Let’s talk about Andrew Lambo

For much of the summer, there's been a slowly growing call for Andrew Lambo's promotion to Pittsburgh. Lambo's been hot all year and his promotion from Altoona to Indianapolis in early June did nothing to slow him down. He's hit for great power with 28 home runs between the two levels this year and he's mauled right-handed pitching, which are two things that the Pirates' right fielders have been unable to do since Travis Snider cooled off (possibly due to his toe injury) sometime in mid-May. 

With the Pirates failing to make a trade for a bat before Wednesday's trade deadline, the calls for Lambo have increased to a dull roar. The Pirates' right field options are now awfully limited. Snider's injury is a bit of an unknown and his ability to produce when healthy is in question. Jose Tabata is a nice fourth outfielder, but not productive enough to play every day in right. Alex Presley struggles to get on base, though he's shown at least a little bit of pop in his time in the Majors. Presley and Tabata probably wouldn't be terrible as a platoon, but they probably wouldn't be all that good, either. They've got questionable defensive value in right, too, since Tabata's a below-average outfielder and Presley has a weak arm. The only trade option that's certain to pass through waivers is Alex Rios, who the Pirates apparently cooled quite a bit on before the deadline.

That leaves Lambo, who's hitting .274/.340/.581 to go with those 14 homers in his 49 games with Indianapolis. For the season it's a .283/.346/.569 line. The 28 homers are nice, but it's also worth pointing out that Lambo's striking out a lot (25.9% of plate appearances with Indy) and he's not drawing a ton of walks (9.0% with Indy). His performance in Double-A this year came five full years after his initial promotion to the level; he played eight games with Double-A Jacksonville in the Dodgers' system as a 19-year old in 2008. After their 2010 trade for him, the Pirates tried Lambo in Triple-A in 2011 with ugly results, then he missed much of 2012 with a hamate injury (which is apparently practicaly a pre-req for Pirates' minor leaguers).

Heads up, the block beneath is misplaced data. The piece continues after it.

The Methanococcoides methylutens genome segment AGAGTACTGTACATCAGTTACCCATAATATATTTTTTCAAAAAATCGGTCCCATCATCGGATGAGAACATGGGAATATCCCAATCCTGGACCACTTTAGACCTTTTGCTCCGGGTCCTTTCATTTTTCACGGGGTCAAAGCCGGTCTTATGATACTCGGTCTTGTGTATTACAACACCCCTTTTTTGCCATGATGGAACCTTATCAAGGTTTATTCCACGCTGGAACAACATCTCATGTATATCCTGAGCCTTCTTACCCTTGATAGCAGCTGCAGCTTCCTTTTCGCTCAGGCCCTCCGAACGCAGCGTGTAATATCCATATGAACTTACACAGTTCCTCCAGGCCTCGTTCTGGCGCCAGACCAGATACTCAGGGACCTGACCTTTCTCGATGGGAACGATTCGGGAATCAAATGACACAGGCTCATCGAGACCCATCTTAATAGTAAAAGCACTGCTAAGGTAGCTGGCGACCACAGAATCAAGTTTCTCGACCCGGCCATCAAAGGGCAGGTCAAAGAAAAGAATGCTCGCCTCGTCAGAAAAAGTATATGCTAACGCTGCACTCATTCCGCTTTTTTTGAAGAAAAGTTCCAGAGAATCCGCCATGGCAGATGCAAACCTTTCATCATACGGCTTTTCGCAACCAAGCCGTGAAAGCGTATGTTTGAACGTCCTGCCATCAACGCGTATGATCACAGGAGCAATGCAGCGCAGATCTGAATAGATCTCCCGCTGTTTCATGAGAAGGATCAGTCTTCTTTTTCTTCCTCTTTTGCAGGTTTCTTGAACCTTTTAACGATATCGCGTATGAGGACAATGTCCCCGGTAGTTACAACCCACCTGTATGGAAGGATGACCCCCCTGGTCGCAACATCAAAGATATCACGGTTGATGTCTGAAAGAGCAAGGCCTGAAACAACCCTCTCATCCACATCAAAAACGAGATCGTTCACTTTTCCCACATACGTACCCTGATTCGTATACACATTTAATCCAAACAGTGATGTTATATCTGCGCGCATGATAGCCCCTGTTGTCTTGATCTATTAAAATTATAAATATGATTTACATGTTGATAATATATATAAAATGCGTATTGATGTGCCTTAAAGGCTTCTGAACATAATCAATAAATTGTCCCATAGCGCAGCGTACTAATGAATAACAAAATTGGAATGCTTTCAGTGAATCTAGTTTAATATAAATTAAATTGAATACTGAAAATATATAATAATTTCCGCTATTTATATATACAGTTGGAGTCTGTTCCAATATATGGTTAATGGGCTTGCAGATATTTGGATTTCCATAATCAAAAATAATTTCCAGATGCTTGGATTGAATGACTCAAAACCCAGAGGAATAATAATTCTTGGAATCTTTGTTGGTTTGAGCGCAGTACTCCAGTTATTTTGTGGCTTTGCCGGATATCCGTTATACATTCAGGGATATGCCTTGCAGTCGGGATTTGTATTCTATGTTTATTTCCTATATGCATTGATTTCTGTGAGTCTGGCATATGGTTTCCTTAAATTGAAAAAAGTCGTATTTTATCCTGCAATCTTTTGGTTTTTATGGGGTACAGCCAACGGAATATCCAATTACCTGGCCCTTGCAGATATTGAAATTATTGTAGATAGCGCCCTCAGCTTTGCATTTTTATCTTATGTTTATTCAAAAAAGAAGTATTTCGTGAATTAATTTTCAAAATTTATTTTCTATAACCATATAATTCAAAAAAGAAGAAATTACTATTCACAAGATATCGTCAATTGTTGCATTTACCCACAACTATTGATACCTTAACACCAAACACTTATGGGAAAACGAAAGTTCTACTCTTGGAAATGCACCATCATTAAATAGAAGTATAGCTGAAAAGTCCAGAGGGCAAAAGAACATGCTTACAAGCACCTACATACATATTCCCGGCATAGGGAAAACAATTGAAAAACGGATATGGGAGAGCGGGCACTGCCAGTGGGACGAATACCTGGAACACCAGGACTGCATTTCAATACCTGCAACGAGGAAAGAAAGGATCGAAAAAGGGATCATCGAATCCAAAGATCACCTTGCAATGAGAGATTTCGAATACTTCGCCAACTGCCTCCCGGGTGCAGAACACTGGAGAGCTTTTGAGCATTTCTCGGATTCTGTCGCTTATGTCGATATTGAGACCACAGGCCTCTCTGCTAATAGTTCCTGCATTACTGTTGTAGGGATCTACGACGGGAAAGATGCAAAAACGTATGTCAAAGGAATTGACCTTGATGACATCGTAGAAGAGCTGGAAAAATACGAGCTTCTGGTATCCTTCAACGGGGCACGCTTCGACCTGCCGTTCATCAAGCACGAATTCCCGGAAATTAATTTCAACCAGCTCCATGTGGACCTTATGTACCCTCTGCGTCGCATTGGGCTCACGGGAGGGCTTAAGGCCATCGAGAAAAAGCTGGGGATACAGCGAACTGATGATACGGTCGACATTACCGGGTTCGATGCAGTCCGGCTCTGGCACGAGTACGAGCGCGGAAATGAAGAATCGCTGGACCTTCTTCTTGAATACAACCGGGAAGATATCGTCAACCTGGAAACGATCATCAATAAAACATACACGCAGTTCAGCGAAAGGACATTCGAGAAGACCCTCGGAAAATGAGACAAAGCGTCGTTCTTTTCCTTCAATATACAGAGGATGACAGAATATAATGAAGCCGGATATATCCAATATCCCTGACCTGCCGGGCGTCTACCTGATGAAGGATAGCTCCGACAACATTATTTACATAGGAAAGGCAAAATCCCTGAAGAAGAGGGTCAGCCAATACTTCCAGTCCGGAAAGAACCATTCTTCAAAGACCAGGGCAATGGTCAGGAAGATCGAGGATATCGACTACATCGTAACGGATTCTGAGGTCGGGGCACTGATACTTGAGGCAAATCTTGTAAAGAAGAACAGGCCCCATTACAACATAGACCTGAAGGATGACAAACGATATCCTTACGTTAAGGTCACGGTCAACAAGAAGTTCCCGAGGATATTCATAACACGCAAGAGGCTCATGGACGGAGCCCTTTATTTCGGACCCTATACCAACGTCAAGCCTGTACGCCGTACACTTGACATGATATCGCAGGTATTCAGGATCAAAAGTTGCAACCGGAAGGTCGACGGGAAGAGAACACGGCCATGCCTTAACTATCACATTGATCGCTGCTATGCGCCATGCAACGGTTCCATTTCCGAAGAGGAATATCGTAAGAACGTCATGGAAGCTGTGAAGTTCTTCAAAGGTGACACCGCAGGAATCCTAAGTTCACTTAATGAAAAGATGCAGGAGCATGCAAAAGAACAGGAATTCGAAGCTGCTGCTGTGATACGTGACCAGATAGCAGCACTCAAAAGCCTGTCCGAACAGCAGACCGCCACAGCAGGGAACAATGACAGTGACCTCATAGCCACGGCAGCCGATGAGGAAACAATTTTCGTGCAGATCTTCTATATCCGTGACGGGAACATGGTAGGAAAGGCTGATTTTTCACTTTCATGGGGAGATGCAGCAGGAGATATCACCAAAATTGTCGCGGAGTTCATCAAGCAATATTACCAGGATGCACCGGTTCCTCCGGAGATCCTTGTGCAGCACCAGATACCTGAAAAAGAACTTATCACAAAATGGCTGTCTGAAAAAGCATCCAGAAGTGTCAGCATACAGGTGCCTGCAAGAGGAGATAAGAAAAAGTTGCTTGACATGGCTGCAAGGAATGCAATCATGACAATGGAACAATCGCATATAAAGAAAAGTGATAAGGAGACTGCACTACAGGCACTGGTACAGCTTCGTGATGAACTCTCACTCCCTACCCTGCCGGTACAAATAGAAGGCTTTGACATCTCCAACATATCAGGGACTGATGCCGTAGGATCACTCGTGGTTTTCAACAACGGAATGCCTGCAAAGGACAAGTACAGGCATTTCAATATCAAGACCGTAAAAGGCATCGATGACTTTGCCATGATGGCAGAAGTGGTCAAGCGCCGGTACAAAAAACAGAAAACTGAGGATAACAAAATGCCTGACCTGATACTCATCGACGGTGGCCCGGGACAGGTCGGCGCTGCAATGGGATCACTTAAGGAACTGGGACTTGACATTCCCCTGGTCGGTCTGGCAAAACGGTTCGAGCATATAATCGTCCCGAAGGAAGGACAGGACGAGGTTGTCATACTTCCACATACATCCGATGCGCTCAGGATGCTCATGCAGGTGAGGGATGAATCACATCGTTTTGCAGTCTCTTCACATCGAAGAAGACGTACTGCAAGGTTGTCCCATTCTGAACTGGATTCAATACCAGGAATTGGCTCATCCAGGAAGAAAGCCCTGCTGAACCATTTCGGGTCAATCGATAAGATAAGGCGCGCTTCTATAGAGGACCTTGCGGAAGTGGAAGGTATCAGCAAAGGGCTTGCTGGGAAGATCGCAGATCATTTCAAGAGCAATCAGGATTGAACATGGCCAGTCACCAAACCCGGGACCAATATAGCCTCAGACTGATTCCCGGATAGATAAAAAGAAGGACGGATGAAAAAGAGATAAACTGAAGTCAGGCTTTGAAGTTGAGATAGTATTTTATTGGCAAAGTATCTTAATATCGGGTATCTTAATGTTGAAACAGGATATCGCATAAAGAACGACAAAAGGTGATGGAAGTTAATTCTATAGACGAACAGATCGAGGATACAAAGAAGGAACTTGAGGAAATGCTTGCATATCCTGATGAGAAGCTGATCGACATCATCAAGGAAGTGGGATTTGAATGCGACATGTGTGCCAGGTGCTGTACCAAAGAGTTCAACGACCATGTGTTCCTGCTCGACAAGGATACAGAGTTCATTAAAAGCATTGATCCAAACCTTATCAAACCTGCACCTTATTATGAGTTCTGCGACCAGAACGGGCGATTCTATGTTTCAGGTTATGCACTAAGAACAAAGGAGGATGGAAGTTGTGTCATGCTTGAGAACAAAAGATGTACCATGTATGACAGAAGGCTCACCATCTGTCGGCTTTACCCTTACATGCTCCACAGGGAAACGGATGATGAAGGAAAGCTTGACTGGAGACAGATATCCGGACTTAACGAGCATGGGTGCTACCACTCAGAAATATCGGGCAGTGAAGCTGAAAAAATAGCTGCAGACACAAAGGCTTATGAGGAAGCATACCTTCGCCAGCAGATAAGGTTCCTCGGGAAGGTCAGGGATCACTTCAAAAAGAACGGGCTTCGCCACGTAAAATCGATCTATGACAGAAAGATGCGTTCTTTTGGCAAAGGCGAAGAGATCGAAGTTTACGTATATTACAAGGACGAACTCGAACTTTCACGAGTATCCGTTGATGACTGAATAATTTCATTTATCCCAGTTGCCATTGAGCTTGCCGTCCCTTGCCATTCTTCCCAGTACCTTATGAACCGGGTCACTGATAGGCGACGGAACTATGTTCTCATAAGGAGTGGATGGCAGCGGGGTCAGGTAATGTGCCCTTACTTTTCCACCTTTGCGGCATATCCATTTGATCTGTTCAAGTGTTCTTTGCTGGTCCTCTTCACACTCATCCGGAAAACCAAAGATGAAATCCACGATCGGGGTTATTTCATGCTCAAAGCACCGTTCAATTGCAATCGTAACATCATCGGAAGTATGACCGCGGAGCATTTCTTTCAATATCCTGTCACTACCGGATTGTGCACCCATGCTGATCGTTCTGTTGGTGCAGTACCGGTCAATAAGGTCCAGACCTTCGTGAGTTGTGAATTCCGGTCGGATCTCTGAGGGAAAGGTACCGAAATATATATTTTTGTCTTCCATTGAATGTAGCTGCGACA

The reason that story is important is because it actually reminds me a whole lot of Alex Presley. Presley spent two years at High-A Lynchburg doing absolutely nothing at the plate, then suddenly in 2010 (at 24, the same age Lambo is now) he started crushing the ball with Altoona and Indianapolis, which earned him a September call-up. When he got off to a hot start with Indy again in 2011, he earned longer looks with the Bucs both in 2011 and 2012. The comparison isn't perfect (Lambo was a high school draftee and a good prospect that flew through the low minors and got stuck in Double-A, Presley was a college draftee that looked like a complete non-prospect for two years; plus, Lambo has more power than Presley). 

I'm not trying to get negative on Lambo's season here: it's awfully encouraging to have a guy that's only 24 years hitting 14 homers in 49 games at Triple-A. There's nothing wrong with that at all, especially when it seemed like Lambo was a busted prospect four months ago. There certainly might be something there and it's worth considering finding out before Gregory Polanco hits is way to Pittsburgh. My concern is that the heat of a pennant race isn't necessarily the best time to find out if a fringe prospect with a low walk rate and a high strikeout rate can pick up the large end of a big league platoon, a year after he was mired in Double-A at the age of 23. That's not to say it's not worth a shot, just that I don't think that calling Lambo up right now is necessarily an obvious decision that has to be made, nor is it something that's a slam dunk to work if it does happen.

Pat Lackey

About Pat Lackey

In 2005, I started a WHYGAVS instead of working on organic chemistry homework. Many years later, I've written about baseball and the Pirates for a number of sites all across the internet, but WHYGAVS is still my home. I still haven't finished that O-Chem homework, though.

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